December 1, 2021

Volume XI, Number 335

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November 30, 2021

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California’s Private Fund Adviser Exemption

Before the enactment of the Dodd-Frank Act in 2010, many advisers to alternative investment vehicles, such as hedge funds, private-equity funds, and venture capital funds relied on the Section 203(b)(3) exemption from registration under the federal Investment Advisers Act. In California, investment advisers exempt under Section 203(b)(3) had a corollary temporary exemption from California investment adviser licensing requirements if they met the requirements of Rule 260.204.9. The elimination of the Section 203(b)(3) exemption caused the Department of Business Oversight to adopt a successor exemption in 2012.

California’s current rule exempts a “private fund adviser” from California’s investment adviser registration requirement (Corp. Code § 25230(a)).  A “private fund adviser” is an investment adviser who provides advice solely to one or more qualifying private funds.  A “qualifying private fund” is an issuer that qualifies for the exclusion from the definition of an investment company under one or more of Sections 3(c)(1), 3(c)(5) and 3(c)(7) of the Investment Company Act of 1940.  To qualify for this exemption, a private fund adviser must:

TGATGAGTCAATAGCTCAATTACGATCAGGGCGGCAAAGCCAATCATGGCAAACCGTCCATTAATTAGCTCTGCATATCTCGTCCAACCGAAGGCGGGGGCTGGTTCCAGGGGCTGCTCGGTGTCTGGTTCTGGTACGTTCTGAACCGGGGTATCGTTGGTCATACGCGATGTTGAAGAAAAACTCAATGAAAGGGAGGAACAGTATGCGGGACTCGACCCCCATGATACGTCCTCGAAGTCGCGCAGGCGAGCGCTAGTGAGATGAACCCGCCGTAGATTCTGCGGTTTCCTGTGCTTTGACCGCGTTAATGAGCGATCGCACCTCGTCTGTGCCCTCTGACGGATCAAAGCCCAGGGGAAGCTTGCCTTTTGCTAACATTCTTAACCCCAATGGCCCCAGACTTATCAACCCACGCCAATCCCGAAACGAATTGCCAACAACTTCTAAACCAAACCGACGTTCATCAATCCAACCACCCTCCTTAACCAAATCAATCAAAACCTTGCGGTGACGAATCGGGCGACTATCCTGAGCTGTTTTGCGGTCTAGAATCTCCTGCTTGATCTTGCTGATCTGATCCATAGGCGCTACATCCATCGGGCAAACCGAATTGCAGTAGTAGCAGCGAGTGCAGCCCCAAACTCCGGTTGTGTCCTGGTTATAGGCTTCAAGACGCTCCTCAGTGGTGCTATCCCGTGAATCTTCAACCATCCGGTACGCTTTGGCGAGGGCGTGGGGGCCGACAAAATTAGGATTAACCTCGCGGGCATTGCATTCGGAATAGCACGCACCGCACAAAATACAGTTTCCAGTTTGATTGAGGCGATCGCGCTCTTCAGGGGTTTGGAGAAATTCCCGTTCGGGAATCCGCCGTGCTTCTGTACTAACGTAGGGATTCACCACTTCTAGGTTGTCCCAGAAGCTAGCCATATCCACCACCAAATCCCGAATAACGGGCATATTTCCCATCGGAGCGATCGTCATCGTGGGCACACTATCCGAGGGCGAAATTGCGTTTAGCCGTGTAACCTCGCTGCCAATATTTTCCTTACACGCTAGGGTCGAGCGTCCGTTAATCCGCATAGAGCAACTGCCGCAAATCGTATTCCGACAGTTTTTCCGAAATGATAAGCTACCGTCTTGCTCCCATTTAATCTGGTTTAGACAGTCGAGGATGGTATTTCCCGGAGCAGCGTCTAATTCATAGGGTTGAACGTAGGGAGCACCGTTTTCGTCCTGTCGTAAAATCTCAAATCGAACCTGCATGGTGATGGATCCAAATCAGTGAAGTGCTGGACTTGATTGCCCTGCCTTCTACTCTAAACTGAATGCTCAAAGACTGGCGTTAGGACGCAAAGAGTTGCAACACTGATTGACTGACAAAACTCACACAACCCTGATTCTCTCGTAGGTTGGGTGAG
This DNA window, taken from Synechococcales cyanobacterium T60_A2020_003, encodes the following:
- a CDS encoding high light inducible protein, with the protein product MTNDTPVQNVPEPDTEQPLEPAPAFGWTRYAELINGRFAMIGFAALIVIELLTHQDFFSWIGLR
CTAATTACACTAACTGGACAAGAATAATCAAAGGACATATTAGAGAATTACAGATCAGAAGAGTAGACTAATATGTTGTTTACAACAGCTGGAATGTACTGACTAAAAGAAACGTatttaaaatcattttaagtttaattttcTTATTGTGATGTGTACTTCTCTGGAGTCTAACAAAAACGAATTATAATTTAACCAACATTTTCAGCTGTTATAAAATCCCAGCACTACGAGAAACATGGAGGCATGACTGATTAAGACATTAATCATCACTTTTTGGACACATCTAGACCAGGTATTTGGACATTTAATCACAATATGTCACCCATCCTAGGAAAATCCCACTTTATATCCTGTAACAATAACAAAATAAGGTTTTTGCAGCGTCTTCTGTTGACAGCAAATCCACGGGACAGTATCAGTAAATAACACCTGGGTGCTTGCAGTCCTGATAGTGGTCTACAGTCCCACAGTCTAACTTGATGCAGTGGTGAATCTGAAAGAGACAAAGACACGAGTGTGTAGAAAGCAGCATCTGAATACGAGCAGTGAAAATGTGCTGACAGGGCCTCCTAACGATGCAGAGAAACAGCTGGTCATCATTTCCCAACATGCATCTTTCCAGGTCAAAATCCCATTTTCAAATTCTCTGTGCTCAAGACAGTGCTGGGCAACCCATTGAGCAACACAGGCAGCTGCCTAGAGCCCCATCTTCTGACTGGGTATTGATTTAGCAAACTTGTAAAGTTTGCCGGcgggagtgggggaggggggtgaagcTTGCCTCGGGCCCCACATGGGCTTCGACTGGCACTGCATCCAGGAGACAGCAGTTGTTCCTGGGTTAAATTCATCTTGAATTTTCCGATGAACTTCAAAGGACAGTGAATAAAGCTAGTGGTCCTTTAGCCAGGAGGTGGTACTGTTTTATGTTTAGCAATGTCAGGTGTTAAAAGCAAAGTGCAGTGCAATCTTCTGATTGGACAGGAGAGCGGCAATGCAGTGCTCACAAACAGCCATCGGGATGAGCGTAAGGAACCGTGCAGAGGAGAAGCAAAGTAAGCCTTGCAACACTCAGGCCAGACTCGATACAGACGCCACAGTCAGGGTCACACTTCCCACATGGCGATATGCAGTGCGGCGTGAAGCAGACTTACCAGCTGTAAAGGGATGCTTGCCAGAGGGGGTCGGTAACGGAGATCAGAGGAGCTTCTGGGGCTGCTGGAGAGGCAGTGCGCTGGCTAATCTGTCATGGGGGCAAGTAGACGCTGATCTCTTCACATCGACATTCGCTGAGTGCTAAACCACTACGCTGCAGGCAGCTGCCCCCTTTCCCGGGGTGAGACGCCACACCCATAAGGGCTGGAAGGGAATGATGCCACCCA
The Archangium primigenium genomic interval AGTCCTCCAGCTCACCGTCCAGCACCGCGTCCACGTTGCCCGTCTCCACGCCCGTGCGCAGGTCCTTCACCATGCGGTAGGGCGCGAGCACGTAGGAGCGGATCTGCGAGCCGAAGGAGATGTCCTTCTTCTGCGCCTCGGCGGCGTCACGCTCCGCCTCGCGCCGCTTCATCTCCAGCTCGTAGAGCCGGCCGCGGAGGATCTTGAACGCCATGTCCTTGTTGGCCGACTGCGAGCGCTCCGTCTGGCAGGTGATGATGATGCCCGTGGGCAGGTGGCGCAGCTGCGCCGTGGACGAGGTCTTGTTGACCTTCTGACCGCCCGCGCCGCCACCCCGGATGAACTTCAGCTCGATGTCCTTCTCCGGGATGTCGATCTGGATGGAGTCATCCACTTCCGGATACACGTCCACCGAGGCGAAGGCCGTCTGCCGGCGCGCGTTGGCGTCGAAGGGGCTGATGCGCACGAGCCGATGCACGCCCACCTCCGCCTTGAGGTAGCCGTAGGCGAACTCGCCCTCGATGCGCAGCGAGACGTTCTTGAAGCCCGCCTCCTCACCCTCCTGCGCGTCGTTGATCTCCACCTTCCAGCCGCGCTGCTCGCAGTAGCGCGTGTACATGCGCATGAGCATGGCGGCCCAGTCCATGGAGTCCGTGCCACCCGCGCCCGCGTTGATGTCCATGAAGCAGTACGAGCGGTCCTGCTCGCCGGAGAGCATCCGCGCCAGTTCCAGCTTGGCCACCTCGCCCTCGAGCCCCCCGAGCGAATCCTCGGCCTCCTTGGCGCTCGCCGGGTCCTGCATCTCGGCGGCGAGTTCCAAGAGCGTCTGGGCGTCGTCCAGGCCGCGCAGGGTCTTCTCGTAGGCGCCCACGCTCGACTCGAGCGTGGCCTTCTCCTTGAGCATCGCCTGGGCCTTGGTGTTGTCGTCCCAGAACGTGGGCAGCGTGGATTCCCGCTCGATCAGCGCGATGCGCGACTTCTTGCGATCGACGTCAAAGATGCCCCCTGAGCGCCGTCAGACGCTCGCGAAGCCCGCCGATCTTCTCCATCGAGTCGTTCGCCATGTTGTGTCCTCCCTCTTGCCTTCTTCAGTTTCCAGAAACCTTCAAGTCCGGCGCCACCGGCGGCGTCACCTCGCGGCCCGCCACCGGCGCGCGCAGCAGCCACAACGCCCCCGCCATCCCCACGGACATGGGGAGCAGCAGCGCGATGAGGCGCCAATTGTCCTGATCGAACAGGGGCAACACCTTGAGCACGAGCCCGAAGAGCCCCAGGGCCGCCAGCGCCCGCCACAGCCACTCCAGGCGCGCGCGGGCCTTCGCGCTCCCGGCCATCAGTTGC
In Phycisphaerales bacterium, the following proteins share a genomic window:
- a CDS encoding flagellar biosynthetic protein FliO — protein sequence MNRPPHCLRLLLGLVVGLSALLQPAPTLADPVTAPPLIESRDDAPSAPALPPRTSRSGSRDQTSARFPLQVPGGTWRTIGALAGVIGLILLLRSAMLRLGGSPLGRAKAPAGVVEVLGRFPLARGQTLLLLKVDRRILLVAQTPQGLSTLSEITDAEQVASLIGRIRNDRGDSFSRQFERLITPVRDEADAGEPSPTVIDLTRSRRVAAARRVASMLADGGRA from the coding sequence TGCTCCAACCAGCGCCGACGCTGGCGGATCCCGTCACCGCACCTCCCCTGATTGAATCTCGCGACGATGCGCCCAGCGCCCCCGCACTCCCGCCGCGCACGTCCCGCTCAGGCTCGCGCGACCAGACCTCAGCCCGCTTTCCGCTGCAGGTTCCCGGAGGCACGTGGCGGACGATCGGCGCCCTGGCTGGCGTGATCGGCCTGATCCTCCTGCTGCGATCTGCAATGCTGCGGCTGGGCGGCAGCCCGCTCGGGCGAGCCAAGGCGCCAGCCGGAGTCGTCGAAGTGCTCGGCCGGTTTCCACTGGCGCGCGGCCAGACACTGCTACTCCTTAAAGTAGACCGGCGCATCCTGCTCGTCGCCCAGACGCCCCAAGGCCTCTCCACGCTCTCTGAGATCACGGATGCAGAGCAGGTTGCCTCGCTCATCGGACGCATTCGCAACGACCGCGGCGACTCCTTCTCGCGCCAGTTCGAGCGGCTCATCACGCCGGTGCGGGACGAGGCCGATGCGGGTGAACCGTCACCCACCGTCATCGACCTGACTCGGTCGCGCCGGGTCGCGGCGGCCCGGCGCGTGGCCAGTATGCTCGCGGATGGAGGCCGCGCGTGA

• Not be subject to statutory disqualifications (frequently referred to as “bad boy” provisions);

  • File periodic informational notices regarding the characteristics of the adviser and associated private funds; and

  • Pay the standard investment adviser annual registration fee.

Additional requirements pertain to advisers to “retail buyer funds”.  A “retail buyer fund” is a qualifying private fund that is (i) not a “venture capital company” (as defined in the rule), and (ii) that qualifies for the exclusion from the definition of an investment company under one or both of Sections 3(c)(1) and 3(c)(5) of the Investment Company Act.

Rule 260.204.9 is complicated and the foregoing description should not be relied upon as a complete description of the rule.  Application of the rule, moreover, requires an understanding of both the Investment Advisers Act and Investment Company Act.  Therefore, if you aren’t well versed in these laws, you should find, and employ, someone who is.

© 2010-2021 Allen Matkins Leck Gamble Mallory & Natsis LLP National Law Review, Volume VI, Number 335
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About this Author

Keith Paul Bishop, Corporate Transactions Lawyer, finance securities attorney, Allen Matkins Law Firm
Partner

Keith Bishop works with privately held and publicly traded companies on federal and state corporate and securities transactions, compliance, and governance matters. He is highly-regarded for his in-depth knowledge of the distinctive corporate and regulatory requirements faced by corporations in the state of California.

While many law firms have a great deal of expertise in federal or Delaware corporate law, Keith’s specific focus on California corporate and securities law is uncommon. A former California state regulator of securities and financial institutions, Keith has decades of...

949-851-5428
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